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SIR JOHN FROISSART Chronicles of England, France, Spain and the adjoining countries from the latter part of the reign of Edward II to the coronation of Henry IV. Vol.10

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SIR JOHN FROISSART
Chronicles of England, France, Spain and the adjoining countries from the latter part of the reign of Edward II to the coronation of Henry IV. Vol.10
page 71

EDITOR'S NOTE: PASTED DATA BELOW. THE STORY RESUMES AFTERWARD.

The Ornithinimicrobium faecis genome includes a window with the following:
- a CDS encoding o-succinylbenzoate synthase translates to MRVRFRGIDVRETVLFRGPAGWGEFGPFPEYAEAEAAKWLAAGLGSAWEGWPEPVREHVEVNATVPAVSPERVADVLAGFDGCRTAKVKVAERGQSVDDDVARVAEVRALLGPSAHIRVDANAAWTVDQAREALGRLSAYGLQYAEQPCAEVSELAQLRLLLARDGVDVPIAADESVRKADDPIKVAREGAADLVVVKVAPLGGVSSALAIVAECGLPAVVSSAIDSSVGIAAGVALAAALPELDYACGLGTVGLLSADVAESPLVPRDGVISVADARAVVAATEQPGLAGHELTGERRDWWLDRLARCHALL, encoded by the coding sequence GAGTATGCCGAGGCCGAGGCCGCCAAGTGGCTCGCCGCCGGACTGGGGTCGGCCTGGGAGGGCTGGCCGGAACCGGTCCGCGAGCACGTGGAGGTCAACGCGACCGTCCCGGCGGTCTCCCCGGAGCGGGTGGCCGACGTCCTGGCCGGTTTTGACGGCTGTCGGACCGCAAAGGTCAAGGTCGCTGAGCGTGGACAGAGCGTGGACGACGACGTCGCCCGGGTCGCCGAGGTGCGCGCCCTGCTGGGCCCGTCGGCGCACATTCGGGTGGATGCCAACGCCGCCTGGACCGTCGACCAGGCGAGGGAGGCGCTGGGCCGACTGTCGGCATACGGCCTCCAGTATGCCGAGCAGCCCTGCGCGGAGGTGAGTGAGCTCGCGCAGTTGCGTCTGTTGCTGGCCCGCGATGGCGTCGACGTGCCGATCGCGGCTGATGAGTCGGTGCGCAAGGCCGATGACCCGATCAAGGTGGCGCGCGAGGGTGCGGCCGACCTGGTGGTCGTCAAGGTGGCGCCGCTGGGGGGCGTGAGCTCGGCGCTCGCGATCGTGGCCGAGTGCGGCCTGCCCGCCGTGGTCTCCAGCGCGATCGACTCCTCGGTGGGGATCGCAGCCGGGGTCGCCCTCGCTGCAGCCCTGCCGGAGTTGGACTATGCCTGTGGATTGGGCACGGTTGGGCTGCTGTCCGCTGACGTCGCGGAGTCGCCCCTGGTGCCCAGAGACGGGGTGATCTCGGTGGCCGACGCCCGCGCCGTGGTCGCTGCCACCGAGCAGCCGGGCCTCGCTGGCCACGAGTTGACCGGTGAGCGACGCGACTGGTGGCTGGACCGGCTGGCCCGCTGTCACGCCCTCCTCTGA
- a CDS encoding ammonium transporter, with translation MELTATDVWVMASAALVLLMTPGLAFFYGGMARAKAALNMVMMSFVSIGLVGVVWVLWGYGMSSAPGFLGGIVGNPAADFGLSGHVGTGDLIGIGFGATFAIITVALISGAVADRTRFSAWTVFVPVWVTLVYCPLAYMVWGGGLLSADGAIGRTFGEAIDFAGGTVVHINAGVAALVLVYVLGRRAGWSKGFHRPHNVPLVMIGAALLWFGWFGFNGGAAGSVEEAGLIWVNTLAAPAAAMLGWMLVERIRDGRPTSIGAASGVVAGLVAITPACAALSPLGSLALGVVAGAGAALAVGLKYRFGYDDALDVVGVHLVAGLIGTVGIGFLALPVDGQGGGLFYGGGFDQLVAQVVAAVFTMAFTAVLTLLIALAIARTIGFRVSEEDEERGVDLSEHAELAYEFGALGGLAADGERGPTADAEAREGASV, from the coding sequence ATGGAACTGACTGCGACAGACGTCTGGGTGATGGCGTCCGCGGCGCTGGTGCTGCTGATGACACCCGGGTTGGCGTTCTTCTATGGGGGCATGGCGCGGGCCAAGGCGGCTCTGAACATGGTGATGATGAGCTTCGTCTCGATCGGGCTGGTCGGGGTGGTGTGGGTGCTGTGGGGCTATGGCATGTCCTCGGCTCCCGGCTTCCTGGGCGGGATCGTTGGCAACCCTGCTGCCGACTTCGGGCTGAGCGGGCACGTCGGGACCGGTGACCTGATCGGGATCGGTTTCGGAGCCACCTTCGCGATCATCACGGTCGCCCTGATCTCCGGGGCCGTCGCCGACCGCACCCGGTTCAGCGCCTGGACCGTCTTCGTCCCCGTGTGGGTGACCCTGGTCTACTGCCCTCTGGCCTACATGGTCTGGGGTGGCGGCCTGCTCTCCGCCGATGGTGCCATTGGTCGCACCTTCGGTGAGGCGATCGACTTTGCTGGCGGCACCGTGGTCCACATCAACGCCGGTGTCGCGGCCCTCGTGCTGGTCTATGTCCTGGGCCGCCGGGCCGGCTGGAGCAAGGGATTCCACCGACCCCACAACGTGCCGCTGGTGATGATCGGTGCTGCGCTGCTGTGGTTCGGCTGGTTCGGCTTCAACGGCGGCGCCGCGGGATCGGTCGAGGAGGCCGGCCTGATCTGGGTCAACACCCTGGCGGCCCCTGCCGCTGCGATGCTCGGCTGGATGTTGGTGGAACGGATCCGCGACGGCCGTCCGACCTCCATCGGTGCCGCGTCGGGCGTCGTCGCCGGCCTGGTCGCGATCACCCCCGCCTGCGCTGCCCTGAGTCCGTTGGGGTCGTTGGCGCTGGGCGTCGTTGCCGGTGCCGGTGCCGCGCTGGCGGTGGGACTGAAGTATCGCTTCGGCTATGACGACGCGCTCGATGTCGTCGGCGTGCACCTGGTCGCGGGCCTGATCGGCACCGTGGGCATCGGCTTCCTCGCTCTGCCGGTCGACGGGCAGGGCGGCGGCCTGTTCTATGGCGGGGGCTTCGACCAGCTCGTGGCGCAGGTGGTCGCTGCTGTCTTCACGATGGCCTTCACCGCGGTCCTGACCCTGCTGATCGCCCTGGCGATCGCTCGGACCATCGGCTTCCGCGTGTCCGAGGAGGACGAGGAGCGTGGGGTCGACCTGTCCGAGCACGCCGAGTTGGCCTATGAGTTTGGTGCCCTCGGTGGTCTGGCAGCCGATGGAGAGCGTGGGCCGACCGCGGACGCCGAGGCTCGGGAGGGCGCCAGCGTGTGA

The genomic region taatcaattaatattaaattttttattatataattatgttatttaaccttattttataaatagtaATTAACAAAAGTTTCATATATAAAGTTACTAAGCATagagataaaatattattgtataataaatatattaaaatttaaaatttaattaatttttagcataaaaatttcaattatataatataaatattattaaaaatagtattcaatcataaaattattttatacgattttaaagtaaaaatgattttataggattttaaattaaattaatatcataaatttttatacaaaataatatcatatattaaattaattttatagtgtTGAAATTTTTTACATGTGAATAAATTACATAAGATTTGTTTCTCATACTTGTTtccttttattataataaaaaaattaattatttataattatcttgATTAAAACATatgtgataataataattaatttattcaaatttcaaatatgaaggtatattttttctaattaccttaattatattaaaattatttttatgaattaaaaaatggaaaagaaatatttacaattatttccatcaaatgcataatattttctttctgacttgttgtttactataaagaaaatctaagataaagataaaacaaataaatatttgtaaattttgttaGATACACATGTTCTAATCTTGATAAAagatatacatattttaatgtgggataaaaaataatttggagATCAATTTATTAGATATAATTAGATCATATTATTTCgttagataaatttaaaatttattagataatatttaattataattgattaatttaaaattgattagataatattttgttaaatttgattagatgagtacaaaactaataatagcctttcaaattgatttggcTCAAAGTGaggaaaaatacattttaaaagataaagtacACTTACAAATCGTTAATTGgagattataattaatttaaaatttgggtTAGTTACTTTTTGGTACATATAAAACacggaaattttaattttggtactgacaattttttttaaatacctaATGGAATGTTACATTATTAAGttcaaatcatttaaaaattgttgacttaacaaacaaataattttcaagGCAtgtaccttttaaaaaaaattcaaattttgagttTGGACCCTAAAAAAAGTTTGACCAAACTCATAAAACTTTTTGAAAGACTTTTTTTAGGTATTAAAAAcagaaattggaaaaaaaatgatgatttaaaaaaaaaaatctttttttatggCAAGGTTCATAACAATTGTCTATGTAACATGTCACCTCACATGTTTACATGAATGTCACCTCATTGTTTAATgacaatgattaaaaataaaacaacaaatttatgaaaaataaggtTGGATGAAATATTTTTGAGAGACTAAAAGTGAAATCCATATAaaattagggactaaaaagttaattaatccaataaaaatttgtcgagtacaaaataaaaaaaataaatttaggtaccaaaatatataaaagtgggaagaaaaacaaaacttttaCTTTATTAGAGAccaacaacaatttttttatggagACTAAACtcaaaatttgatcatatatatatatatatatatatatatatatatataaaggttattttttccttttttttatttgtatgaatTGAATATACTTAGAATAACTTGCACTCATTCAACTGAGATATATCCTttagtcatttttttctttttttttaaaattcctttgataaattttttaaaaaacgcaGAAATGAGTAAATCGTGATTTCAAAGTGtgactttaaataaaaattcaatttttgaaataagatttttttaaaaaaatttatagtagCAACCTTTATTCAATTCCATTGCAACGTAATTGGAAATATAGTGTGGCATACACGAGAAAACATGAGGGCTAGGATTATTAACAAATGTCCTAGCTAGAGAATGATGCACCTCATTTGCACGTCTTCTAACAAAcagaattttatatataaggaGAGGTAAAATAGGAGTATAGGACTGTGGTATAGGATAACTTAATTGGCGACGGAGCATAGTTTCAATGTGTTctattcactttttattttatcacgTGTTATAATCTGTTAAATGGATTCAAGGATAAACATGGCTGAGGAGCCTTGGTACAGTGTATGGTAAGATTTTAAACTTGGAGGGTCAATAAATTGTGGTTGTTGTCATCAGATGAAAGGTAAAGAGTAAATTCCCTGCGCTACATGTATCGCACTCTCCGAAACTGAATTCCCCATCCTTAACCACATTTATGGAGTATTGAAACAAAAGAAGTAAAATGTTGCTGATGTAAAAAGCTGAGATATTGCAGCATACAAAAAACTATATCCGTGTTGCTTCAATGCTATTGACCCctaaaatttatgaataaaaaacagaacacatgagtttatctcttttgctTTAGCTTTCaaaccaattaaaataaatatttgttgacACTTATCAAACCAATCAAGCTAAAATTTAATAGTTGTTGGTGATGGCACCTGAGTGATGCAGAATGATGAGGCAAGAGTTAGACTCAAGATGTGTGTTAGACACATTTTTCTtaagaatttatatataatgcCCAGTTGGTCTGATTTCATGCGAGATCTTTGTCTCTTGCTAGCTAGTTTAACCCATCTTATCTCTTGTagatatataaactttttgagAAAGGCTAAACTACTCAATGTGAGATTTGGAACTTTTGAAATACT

at Paris, fettîng out, on the morrow, at the fame hour, taking with them only one'fervant, or one &night, as they pleafed. No one attempted to pre-vent the race from taking place, and they fet out as they had fettled it : the lord de Garencieres ac-companied the king, and the lord de Viefville the duke of Touraine. Thus thefe four, who were young and a&ive, rode on night and day, fre-quently changing horfes, or had themfelves con-veyed in carts, when they wiflied to take any repbfe. The duke of Bourbon returned by Puy in Au-vergne to his own country, and, on his road, vifited his father-in-law, the dauphin of Auvergne, the dauphinefs, and their children, who were eight in number, brothers and lifters, to the duchefs of Bourbon by a fécond marriage. The king of France and his brother continued their journey with much exertion, to gain the wager. Confider what pains thefe two young princes muft have taken, for all their eftabiifhments were left behind. The king took four days and a half to perform the journey to Paris, and the duke of Touraine only four days and one third*, fo ne^r were they to each other ; but the duke won the wager, by the king fleeping eight hours at' Troyes in Champagne. ~ ' The duke embarked on the Seine, and went as far as Melun by water ; * The diflance from Montpellier to Paris is 191 leagues*— GAZETTEER, there


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